Charisma was a British record label that was founded by former journalist Tony Stratton-Smith in 1969. Gail Colson was label manager and joint managing director. She left to form her own management company, Gailforce, in the late 1970s. Manager for The Nice, the Bonzo Dog Band and Van der Graaf Generator at the time, Stratton-Smith was unable to find a record company willing to release an album by one of his favourite groups so he founded his own company and released the Van der Graaf Generator album The Least We Can Do Is Wave To Each Other himself. Charisma's first record label was a distinctive "pink scroll" design. The company proudly proclaimed itself "The Famous Charisma Label". Its second logo (used beginning in 1972) of Sir John Tenniel's drawing of the Mad Hatter (sometimes combined with a montage of other images from Alice in Wonderland) made the label instantly recognisable. Its most successful acts were Genesis, Peter Gabriel, Julian Lennon and the Monty Python comedy team. It also released material by Van der Graaf Generator, The Nice, Lindisfarne  and Alan Hull, Hawkwind, The Alan Parsons Project, Clifford T. Ward, String Driven Thing, Jack The Lad, Audience, Vivian Stanshall, Brand X, Sir John Betjeman, Malcolm McLaren and Afraid of Mice. 1970s solo albums of Peter Hammill, Tony Banks and Steve Hackett were also on Charisma Records. In 1983, Charisma Records were acquired by Virgin Records and continued to operate until 1986, when Virgin absorbed the label following its purchase by EMI. A new version of Charisma, with no connection to the original label other than the name, operated between 1990 and 1992. Some Charisma Records recordings have most recently been re-issued on the EMI label. In the UK, the label has been revived by EMI's Angel Records.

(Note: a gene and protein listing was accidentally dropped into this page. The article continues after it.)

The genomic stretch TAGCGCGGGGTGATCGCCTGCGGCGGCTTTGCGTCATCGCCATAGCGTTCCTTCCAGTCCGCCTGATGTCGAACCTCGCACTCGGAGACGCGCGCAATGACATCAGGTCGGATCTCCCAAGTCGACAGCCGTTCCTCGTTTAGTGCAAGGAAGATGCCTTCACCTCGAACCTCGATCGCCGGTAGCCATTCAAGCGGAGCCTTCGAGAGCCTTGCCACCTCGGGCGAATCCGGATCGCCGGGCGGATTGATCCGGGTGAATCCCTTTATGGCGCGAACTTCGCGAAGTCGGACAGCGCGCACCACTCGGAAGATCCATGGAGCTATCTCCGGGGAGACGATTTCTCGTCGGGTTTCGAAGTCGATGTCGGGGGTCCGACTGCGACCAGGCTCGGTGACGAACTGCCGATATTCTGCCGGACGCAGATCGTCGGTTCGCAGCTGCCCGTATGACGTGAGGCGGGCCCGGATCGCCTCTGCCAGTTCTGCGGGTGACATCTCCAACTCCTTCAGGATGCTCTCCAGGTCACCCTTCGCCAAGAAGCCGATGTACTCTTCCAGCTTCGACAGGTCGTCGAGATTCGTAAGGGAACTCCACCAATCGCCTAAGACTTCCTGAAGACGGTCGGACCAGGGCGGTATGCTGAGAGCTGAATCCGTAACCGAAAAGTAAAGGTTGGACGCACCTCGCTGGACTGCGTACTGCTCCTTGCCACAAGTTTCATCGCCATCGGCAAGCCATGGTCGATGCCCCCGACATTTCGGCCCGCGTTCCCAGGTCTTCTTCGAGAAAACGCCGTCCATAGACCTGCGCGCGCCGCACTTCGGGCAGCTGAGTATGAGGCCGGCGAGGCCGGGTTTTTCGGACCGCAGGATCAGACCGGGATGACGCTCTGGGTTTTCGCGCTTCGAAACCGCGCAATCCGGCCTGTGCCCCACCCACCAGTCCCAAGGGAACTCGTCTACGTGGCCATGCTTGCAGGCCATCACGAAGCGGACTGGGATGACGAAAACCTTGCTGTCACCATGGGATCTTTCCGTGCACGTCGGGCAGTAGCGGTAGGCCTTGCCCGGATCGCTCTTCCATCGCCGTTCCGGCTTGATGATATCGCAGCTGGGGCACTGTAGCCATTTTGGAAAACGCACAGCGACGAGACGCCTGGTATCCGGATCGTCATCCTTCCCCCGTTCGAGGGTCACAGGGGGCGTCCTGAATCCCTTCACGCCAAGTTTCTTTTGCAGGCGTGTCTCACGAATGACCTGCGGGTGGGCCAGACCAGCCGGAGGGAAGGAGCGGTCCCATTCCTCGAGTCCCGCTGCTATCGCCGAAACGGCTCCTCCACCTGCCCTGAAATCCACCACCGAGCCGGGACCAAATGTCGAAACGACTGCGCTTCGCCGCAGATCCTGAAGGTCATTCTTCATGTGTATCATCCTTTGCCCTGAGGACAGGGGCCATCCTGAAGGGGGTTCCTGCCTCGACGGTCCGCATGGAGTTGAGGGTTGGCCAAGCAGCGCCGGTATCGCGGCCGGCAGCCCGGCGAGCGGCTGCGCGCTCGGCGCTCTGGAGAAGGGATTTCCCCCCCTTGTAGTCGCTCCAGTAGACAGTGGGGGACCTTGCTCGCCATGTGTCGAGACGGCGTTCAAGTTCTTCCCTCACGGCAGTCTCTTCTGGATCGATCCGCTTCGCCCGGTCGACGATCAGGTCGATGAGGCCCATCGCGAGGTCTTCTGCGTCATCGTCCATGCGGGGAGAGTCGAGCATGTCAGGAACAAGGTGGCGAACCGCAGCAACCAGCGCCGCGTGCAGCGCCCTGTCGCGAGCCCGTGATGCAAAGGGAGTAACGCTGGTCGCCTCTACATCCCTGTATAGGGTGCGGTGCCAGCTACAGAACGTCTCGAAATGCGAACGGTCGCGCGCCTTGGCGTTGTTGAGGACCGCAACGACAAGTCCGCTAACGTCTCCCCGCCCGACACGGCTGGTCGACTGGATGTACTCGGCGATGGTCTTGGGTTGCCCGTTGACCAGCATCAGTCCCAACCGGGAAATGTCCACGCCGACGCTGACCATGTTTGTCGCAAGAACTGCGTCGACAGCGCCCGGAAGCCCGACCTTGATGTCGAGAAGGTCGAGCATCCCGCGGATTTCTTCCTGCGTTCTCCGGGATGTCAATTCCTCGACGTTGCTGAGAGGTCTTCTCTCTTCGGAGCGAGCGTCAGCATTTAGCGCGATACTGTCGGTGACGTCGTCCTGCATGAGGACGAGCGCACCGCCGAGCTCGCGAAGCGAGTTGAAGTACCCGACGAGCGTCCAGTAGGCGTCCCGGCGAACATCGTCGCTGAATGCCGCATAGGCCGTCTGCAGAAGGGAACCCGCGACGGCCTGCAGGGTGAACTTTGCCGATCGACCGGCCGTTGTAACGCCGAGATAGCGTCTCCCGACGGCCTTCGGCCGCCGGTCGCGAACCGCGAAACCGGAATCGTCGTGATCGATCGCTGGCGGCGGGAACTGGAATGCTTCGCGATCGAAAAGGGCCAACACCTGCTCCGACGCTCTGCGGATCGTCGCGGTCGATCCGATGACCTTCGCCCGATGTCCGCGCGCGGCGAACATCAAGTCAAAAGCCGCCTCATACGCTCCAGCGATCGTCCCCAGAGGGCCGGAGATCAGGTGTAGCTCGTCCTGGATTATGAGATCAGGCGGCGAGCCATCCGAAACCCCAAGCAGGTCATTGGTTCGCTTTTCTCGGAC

With the EMI purchase by the Universal Music Group, Charisma returned to Virgin Records.
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